92325 Modification of contact lens (separate procedure), with medical supervision of adaptation
Looking for more coding tips? Check out CPT® Assistant Online.
Question: A patient has a chronic atrial lead in place that is no longer functioning and must be removed and a new lead placed. A transesophageal echocardiography (TEE) probe is placed prior to laser extraction of the lead to ensure there is no pericardial fluid that would indicate a perforation. How would the physician report the TEE probe placement and limited evaluation? How would the laser atrial lead extraction be reported?
Answer: Because there is no specific CPT code for a limited transesophageal echocardiography (TEE) study, code 93312, Echocardiography, transesophageal, real-time with image documentation (2D) (with or without M-mode recording); including probe placement, image acquisition, interpretation and report, may be reported with modifier 52, Reduced Services, appended when performed prior to the laser extraction of the lead. The appropriate code(s) for the pacemaker removal (33234, 33235) may be reported for the use of a laser sheath for transvenous lead removal via an endocardial approach.
Looking for more coding insight? Check out CPT® Assistant Online.
AMA Coding Online products let you work through coding and compliance transactions with confidence. Get the valuable, exclusive content from the CPT® experts for 2013—right at your fingertips.
CodeManager® Online: Elite—the AMA's premier coding and payment tool. Features include:
- Instant access to the latest CPT®, ICD-9-CM Volumes 1, 2 and 3, HCPCS Level II code sets and Medicare data—the online version mirrors the book layout to promote ease of use!
- Monthly updates to keep your billing practices accurate
- Available in Elite, Professional and Standard versions
CPT® Assistant Online—trusted for authoritative coding guidance. Monthly updates and searchable content dating back to 1990 gives you the data you need to appeal insurance denials, validate coding to auditors, train staff and answer day-to-day coding questions.
CPT® Changes Online—research critical code changes dating back to 2000. Based on the criteria you set, this invaluable library instantly searches each edition of the AMA's best-selling CPT® Changes: An Insider's View for the official AMA interpretations and rationales for every new, revised and deleted CPT code and guideline change.
RBRVS DataManager Online—accurately calculate and report claims based on the Medicare Physician Payment Schedule. Includes more than 3,200 AMA-exclusive CPT vignettes with pre-/intra-/and post-service data, direct practice expense inputs for virtually every CPT code, and more.
Clinical Examples in Radiology Online—the easiest way radiology coders can improve claims reporting and payment accuracy. Co-published by the AMA and the American College of Radiology, this newsletter was developed to help coding professionals understand the practical application of CPT codes with regard to radiology coding.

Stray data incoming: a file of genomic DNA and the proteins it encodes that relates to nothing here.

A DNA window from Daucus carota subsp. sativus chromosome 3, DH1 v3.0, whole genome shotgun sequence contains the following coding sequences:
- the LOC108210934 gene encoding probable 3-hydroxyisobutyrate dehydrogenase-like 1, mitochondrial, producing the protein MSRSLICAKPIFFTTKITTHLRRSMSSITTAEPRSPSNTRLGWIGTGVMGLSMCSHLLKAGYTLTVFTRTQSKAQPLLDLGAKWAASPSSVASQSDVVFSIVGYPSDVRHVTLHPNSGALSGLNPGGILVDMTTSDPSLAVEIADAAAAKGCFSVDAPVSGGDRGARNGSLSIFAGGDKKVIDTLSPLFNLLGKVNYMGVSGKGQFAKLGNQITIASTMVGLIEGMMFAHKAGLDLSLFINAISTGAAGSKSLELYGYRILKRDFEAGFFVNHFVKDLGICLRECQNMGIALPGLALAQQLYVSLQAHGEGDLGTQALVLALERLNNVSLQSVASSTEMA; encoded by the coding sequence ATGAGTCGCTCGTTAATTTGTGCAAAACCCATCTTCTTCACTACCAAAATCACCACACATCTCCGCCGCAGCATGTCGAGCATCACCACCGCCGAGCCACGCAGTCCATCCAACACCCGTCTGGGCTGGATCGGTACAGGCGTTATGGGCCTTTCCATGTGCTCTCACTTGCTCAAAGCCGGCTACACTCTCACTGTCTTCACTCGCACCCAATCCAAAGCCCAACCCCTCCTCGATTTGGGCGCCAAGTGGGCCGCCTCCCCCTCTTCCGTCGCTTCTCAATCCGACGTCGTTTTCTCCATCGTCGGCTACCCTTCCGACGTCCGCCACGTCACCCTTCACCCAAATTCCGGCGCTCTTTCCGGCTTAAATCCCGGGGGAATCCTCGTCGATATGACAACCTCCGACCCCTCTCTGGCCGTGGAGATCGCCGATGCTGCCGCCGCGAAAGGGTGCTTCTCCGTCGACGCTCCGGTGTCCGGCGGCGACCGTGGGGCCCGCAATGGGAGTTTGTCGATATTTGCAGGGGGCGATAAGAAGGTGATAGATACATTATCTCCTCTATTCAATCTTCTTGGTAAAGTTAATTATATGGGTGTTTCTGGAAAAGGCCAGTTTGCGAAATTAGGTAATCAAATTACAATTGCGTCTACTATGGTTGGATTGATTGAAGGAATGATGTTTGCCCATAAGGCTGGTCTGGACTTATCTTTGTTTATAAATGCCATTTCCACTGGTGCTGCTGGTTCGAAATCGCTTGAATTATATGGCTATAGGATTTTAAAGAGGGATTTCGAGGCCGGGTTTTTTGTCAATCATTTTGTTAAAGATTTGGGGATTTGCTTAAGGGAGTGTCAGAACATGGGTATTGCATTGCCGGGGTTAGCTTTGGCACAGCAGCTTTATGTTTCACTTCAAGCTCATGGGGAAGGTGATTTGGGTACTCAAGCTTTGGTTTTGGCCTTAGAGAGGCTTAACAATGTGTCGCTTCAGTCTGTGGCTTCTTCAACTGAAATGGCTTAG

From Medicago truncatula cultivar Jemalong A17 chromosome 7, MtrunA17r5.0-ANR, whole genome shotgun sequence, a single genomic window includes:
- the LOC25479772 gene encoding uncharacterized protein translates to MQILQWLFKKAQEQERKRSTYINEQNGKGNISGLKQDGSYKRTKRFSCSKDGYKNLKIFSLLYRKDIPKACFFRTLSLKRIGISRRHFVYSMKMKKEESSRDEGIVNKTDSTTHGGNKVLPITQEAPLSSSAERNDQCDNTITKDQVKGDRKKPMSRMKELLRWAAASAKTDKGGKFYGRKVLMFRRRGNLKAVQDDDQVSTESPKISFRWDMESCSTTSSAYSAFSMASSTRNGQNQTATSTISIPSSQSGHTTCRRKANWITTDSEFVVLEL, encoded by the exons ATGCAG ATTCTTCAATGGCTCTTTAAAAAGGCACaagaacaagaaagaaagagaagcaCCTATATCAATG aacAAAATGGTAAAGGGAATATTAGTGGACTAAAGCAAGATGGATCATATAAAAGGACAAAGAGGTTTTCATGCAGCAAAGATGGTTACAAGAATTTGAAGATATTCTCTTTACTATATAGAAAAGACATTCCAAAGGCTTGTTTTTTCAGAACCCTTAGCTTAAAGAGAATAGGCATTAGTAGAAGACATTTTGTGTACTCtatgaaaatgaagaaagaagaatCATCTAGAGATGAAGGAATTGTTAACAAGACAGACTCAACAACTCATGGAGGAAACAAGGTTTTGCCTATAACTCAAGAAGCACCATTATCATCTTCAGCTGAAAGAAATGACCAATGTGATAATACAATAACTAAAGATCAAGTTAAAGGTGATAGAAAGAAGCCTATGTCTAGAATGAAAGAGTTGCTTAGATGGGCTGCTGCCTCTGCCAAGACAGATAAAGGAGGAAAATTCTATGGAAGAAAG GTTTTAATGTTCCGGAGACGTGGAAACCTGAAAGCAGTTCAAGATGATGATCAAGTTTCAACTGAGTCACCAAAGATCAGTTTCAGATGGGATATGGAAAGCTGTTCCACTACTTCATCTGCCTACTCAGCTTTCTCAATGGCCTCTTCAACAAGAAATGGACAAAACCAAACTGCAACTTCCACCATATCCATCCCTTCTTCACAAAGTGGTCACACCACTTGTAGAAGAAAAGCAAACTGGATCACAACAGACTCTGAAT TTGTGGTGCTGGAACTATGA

If you haven't had a chance, check us out on Facebook. There in our notes section you can read more about AMA's expert authors and click on links to the books they've published with the AMA. And once you're there, don't forget to like us.
Do you have a question for one of our AMA authors? Ask by sending us an email with a subject line of "Question for Insider's View." Throughout this year, we'll select from the questions received and publish our authors' answers in the "Insider's View" section of AMA Bookstore News. If we select your question, you'll receive a $25 coupon code that can be used on products purchased through our online bookstore.
Don't hesitate. Ask.
Author Webinar on EHR
AMA author Carolyn Hartley will present an EHR-related Webinar through her company Physicians EHR. She will be joined by litigation attorney Kerrie Wagoner Boyle to discuss the “Fragile State of the Hybrid Chart.” Carolyn will also speak about her book EHR Implementation: A Step-by-Step Guide for the Medical Practice, second edition, a title published by the AMA. Learn more about this Jan. 29 Webinar.
Join the AMA this year for more ICD-10-CM Workshops. More workshops will occur in Chicago during the first half of 2013, one will coincide with our annual Symposium in November, and five more will take place in conjunction with our annual CPT Changes workshops in December.
Content will continue to touch on preparation for and implementation of ICD-10-CM but will focus more on proper diagnostic coding. Because of the emphasis on coding, attendees will receive a free copy of the ICD-10-CM draft codebook as well as other informational resources. Watch for more details coming soon.
Did you miss our Workshops in 2012?
A condensed, four-hour Webinar of both the CPT Changes 2013 and ICD-10-CM Workshops that occurred in 2012 are now available as recorded Webinars. When you purchase access to one the Webinars, you will also gain access to a PDF version of the official Attendee Guide from the Workshop as well as to CEU certificates. Order a Webinar now.